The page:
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Yep, exactley. With decentralised solutions such as email, XMPP and Matrix, you have no control over how secure the other servers and clients are, and convincing everyone to either upgrade their security to your standards, by implementing and using encryption, or using your server (in which case it would no longer be decentralised) is an impossible task. You have a much better chance of convincing someone to install Signal or Threema :wink:

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I completely forgot. Another advantage of Matrix, for example, if you use your own domain, is that you can move your Maxtrix server (Synapse). This avoids vendor lock-in. Signal, Threema and WhatsApp have got vendor- lock-in.

if you have your matrix account at e.g. or another hoster, then you cannot keep the account when switching. However, you can continue to use the matrix protocol and client such as Element or Element X.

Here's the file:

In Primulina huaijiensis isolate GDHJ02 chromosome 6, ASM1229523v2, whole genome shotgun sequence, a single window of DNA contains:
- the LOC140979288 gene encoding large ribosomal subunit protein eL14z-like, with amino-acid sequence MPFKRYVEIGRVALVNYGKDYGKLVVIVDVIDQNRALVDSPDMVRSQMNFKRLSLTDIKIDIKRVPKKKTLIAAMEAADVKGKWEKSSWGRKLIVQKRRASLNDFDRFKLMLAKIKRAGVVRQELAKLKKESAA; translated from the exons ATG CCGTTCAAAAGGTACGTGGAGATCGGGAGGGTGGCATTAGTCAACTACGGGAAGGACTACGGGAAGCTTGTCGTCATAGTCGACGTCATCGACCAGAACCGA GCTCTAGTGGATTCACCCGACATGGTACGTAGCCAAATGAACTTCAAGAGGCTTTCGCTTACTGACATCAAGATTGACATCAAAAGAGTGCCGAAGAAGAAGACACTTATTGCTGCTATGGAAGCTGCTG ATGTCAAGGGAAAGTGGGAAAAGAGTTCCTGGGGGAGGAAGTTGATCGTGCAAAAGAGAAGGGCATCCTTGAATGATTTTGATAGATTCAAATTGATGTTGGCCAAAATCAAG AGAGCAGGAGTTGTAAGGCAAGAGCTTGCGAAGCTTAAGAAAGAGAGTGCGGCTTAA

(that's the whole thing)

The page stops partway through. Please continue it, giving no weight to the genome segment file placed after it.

i gave up on the built in mail clients in NC, i have thunderbird as my main and use NC for calendars in thunderbird. no matter what i tried, email invites and normal daily business usage of coordination with email and calendar items was not working well.

Yes, indeed, that’s the weak point of those webmail clients. I’d loved to have better calendar integration in mail than those AI gimmics…
To be honest, mail NC improved a lot!

[quote=“joergschulz, post:10, topic:175398”]
Yes, indeed, that’s the weak point of those webmail clients. I’d loved to have better calendar integration in mail than those AI gimmics…[/quote]

We made some progress here, but yeah, it still can be better. You can turn an email into an appointment, and accept appointment requests directly, though, so we’ve got some integration already.